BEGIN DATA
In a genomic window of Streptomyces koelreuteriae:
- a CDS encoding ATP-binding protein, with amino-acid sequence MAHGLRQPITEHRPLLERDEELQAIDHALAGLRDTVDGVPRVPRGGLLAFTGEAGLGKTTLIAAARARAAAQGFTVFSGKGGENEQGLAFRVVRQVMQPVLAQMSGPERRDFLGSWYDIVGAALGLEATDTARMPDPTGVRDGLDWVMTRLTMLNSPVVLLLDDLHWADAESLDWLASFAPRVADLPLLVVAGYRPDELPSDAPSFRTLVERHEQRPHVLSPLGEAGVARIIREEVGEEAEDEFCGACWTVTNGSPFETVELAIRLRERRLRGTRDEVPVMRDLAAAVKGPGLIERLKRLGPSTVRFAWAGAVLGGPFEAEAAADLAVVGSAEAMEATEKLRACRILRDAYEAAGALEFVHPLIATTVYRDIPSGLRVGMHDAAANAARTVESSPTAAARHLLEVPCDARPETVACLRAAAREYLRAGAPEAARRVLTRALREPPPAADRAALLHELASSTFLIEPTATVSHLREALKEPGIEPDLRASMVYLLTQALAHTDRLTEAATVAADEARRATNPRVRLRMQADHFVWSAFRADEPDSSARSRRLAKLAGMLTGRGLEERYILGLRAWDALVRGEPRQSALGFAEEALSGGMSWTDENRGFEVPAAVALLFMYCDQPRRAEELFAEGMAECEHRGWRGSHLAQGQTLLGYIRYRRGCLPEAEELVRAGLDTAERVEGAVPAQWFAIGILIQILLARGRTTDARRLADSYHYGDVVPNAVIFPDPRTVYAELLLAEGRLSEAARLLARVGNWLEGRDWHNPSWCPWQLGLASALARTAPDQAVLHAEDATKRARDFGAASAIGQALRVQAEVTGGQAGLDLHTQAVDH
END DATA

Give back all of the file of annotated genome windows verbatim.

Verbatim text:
In a genomic window of Streptomyces koelreuteriae:
- a CDS encoding ATP-binding protein, with amino-acid sequence MAHGLRQPITEHRPLLERDEELQAIDHALAGLRDTVDGVPRVPRGGLLAFTGEAGLGKTTLIAAARARAAAQGFTVFSGKGGENEQGLAFRVVRQVMQPVLAQMSGPERRDFLGSWYDIVGAALGLEATDTARMPDPTGVRDGLDWVMTRLTMLNSPVVLLLDDLHWADAESLDWLASFAPRVADLPLLVVAGYRPDELPSDAPSFRTLVERHEQRPHVLSPLGEAGVARIIREEVGEEAEDEFCGACWTVTNGSPFETVELAIRLRERRLRGTRDEVPVMRDLAAAVKGPGLIERLKRLGPSTVRFAWAGAVLGGPFEAEAAADLAVVGSAEAMEATEKLRACRILRDAYEAAGALEFVHPLIATTVYRDIPSGLRVGMHDAAANAARTVESSPTAAARHLLEVPCDARPETVACLRAAAREYLRAGAPEAARRVLTRALREPPPAADRAALLHELASSTFLIEPTATVSHLREALKEPGIEPDLRASMVYLLTQALAHTDRLTEAATVAADEARRATNPRVRLRMQADHFVWSAFRADEPDSSARSRRLAKLAGMLTGRGLEERYILGLRAWDALVRGEPRQSALGFAEEALSGGMSWTDENRGFEVPAAVALLFMYCDQPRRAEELFAEGMAECEHRGWRGSHLAQGQTLLGYIRYRRGCLPEAEELVRAGLDTAERVEGAVPAQWFAIGILIQILLARGRTTDARRLADSYHYGDVVPNAVIFPDPRTVYAELLLAEGRLSEAARLLARVGNWLEGRDWHNPSWCPWQLGLASALARTAPDQAVLHAEDATKRARDFGAASAIGQALRVQAEVTGGQAGLDLHTQAVDH